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Sledgehammer is nerfing Call of Duty: Vanguard's OP sun, looking at audio mixing and more

Sledgehammer Games has shared a brief list of some of the issues Call of Duty: Vanguard beta players have been reporting, most of which have been fixed.

The Call of Duty: Vanguard beta has officially ended, following a 48-hour extension. As expected, developer Sledgehammer Games posted an update about the problems and issues it's tracking, based on player feedback and reports.

In a blog post, the studio specifically discussed five issues, adding that some have already been fixed in the launch build, while others are being worked on (though without specifying).

The glare of the in-game sun is being nerfed, for instance, as is the dogs killstreak. Sledgehammer is also looking at tuning spawns, particularly in Hotel Royal to get rid of the murder kitchen problem.

Here's everything covered:

  • Nerfing the sun.
  • Cracking down on Red Star raves.
  • Removing dognados.
  • Tuning spawns to avoid Hotel Royal’s murder kitchen.
  • Closing open mic lobbies in Search & Destroy.

The Vanguard beta hasn't exactly been very popular. Though Activision has yet to release any official figures, the game’s beta wasn't very active on Twitch, and online chatter is nowhere near as dense and varied as it was with Modern Warfare 2019, or last year's Black Ops Cold War.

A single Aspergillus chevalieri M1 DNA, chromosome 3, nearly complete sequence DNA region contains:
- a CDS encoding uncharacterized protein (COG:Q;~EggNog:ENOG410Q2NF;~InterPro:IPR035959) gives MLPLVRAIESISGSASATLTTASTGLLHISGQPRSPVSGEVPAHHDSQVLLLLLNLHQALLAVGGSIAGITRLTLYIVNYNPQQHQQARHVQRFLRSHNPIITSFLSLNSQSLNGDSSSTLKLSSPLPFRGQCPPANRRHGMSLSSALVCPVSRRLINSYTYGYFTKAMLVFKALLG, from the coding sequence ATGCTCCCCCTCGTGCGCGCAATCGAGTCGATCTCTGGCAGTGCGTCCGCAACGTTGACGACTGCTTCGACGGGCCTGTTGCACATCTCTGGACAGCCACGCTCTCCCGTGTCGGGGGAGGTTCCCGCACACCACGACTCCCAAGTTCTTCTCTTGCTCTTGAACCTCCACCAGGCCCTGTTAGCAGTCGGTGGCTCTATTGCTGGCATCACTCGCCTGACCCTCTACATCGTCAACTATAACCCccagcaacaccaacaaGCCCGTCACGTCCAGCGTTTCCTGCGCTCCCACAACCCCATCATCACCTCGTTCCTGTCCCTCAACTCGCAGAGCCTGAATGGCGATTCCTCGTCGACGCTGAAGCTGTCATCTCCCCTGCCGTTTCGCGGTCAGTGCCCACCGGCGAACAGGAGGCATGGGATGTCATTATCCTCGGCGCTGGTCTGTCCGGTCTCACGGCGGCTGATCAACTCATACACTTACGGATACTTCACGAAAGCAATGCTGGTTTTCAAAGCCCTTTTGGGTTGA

This is why it's a little surprising that Sledgehammer Games didn't touch on some of the most common issues/concerns players have been having with the game. For instance, the excessive visual effects that accompany firing a weapon, such as smoke and muzzle flash, has been one of the bigger complaints - but it's nowhere to be seen here.

Nevertheless, the blog post mentioned that the team is looking at various other concerns, such as overall visibility, audio mixing (another common problem), and weapon balance.

Call of Duty: Vanguard is out November 5 on PC, PS4, PS5, Xbox One, and Xbox Series X/S.

Things have seemingly been getting from bad to worse for publisher Activision Blizzard since the State of California sued it over alleged discrimination, bullying and rampant workplace sexism. Even though the company ousted a number of higher-profile executives, including Blizzard president J. Allen Brack and the studio’s HR chief Jesse Meschuk, and brought in new faces such as Disney’s Julie Hodges to be the face of HR, many don’t believe it has done enough to address employee concerns.

The SEC agrees, and has itself kicked off an investigation into Activision Blizzard, and already subpoenaed CEO Bobby Kotick.

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